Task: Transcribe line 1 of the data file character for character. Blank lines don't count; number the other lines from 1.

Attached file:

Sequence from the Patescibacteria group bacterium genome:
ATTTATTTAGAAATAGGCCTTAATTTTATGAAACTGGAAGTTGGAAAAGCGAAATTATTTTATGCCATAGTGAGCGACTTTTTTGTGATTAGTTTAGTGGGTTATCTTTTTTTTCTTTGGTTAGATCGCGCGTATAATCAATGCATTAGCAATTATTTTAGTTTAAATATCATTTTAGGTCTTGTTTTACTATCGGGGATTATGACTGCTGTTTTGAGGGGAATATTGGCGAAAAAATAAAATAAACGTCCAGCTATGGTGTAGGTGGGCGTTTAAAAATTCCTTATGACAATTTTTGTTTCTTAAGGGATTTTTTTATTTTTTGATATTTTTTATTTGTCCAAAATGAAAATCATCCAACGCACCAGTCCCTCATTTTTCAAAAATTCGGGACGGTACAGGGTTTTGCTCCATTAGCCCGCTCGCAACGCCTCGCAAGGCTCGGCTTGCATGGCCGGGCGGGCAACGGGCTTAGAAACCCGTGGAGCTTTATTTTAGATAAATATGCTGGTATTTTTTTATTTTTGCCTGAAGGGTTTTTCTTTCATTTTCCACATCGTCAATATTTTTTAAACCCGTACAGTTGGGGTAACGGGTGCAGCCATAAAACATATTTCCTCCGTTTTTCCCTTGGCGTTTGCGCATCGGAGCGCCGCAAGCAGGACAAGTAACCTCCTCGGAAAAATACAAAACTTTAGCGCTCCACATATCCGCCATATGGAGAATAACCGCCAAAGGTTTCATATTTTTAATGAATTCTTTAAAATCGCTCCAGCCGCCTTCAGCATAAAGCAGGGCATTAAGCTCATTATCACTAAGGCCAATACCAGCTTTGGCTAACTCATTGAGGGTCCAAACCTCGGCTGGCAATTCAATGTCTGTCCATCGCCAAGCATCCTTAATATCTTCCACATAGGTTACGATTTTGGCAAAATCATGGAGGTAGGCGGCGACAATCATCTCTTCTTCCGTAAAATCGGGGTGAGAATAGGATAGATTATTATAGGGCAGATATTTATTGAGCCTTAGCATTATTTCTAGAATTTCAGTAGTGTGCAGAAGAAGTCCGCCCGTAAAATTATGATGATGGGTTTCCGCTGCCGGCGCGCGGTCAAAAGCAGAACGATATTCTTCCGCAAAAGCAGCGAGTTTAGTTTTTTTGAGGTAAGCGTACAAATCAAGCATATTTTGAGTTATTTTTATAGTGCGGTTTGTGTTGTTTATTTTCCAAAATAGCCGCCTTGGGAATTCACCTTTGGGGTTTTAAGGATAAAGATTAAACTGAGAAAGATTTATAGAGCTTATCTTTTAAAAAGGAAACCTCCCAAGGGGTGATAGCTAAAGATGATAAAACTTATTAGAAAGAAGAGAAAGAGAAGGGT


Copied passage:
Sequence from the Patescibacteria group bacterium genome: